The eye cannot say to the hand, “I don’t need you!” And the head cannot say to the feet, “I don’t need you!” (1 Corinthians 12:21)
The ancient Church in Corinth was in trouble. They were divided and confused. One of the ways their founding pastor, the Apostle Paul, helped them correct their errors was to describe the Church in terms of a body. Like our human bodies, they needed unity through diversity (one body, many parts).
After encouraging each and all to press in for their own inclusion, he flipped perspectives to teach that there is no room for exclusion either. In the pursuit of unity through diversity we cannot allow for any of the parts God has brought together to be pushed out.
The way the Apostle describes this is really sort of absurd. He says “The eye cannot say to the hand, I don’t need you!” meaning that such exclusion in the Church is prohibited. But, of course, the eye cannot say anything to the hand; eyes can’t talk. There is no way for an eye to actively exclude the hand. But it is equally true that the eye cannot go on passively as if the hand does not exist.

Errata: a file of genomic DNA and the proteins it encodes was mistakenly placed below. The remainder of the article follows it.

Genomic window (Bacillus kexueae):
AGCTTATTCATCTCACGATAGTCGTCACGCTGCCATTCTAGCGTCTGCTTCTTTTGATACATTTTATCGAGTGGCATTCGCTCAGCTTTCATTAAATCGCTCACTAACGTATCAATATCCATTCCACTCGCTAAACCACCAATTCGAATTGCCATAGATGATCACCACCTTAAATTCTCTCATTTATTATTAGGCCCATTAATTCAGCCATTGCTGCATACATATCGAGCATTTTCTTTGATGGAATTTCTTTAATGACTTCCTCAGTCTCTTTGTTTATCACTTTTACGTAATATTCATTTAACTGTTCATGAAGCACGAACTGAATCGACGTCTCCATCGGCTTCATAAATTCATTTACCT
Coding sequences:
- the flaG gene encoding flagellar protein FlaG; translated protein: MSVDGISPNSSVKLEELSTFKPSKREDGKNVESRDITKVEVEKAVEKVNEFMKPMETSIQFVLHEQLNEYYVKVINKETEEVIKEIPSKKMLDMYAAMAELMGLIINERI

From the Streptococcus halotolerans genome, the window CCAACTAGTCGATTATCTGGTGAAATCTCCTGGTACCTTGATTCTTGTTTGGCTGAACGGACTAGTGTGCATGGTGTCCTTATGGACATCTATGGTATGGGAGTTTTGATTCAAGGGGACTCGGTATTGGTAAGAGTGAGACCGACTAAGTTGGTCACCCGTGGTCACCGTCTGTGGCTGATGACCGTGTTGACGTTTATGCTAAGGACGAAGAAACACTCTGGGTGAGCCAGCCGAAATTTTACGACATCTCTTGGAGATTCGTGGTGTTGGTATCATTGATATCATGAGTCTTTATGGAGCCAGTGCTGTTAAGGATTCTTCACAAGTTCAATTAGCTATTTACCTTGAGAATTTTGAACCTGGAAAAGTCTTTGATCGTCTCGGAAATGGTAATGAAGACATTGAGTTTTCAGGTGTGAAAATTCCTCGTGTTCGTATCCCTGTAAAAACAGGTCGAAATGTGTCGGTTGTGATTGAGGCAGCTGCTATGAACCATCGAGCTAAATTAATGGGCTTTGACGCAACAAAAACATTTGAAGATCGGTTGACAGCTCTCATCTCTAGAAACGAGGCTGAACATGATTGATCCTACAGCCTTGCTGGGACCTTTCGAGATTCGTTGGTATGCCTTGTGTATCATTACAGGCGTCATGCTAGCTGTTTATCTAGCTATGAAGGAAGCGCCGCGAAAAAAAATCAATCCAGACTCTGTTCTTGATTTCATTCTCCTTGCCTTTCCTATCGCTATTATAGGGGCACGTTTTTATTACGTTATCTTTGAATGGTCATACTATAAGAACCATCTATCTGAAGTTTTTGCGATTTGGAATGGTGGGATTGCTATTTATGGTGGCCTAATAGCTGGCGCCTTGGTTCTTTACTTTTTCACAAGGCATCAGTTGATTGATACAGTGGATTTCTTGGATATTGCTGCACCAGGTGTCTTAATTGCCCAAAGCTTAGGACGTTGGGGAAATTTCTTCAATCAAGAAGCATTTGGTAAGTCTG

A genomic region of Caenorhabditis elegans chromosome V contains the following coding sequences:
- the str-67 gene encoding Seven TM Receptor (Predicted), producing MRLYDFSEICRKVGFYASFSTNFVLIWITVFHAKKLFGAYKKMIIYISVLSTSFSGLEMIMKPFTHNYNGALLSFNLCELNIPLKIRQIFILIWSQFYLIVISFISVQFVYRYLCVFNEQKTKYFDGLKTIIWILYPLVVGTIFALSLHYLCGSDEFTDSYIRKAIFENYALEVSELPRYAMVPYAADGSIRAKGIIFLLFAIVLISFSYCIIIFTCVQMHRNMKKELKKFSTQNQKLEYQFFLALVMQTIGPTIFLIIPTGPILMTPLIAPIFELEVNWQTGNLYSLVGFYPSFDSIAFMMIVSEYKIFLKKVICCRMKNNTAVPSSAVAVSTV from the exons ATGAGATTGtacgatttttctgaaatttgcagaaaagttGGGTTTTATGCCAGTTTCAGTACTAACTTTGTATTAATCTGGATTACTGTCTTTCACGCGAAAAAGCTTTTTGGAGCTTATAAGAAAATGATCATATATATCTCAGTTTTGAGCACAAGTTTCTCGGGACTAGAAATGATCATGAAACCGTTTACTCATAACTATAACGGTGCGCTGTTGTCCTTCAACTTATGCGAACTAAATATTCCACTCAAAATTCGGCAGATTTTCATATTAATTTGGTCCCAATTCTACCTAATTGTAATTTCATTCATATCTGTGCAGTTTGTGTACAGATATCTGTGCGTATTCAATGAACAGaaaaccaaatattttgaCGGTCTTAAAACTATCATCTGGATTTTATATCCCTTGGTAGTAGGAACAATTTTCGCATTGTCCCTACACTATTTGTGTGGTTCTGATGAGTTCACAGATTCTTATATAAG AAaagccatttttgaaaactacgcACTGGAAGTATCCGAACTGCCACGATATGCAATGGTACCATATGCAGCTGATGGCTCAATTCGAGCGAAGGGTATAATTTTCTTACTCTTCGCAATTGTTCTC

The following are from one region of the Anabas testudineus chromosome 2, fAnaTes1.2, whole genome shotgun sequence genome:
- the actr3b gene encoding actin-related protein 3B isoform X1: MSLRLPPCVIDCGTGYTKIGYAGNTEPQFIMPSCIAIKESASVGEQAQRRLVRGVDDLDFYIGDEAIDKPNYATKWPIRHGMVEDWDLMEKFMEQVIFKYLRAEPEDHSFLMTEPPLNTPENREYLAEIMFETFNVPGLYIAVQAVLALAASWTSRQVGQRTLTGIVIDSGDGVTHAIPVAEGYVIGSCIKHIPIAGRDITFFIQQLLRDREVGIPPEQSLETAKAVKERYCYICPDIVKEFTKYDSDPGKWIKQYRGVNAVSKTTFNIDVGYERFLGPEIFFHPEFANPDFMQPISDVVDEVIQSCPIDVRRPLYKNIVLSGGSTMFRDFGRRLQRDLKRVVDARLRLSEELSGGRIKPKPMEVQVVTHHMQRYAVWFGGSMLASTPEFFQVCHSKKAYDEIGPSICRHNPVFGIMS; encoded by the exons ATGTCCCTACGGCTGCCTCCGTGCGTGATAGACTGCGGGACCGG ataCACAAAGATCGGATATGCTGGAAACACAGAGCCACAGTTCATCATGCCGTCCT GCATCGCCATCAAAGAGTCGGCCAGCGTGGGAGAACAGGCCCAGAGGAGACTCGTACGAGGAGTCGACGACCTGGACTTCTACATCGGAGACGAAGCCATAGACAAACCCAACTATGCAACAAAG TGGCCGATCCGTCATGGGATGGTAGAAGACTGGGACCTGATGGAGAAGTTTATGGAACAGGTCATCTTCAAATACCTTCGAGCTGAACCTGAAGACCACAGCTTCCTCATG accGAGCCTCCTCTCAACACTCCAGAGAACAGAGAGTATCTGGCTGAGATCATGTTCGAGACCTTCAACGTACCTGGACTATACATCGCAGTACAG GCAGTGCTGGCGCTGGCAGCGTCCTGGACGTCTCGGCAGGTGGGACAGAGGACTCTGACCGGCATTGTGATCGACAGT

I suspect that this is the message that most of us church folk need to hear. These days, we are seldom guilty of active exclusion (we are polite folks, no keep-out signs posted at the door; we don’t push people out even when they are not like us). But it is so easy to participate in passive exclusion… not actively excluding, but going along as if we don’t need people who aren’t like us, and not doing anything to actively invite those in, or have concern for those, who are not like us.
Truth is… in the Church, if we are not actively including, we are actually excluding.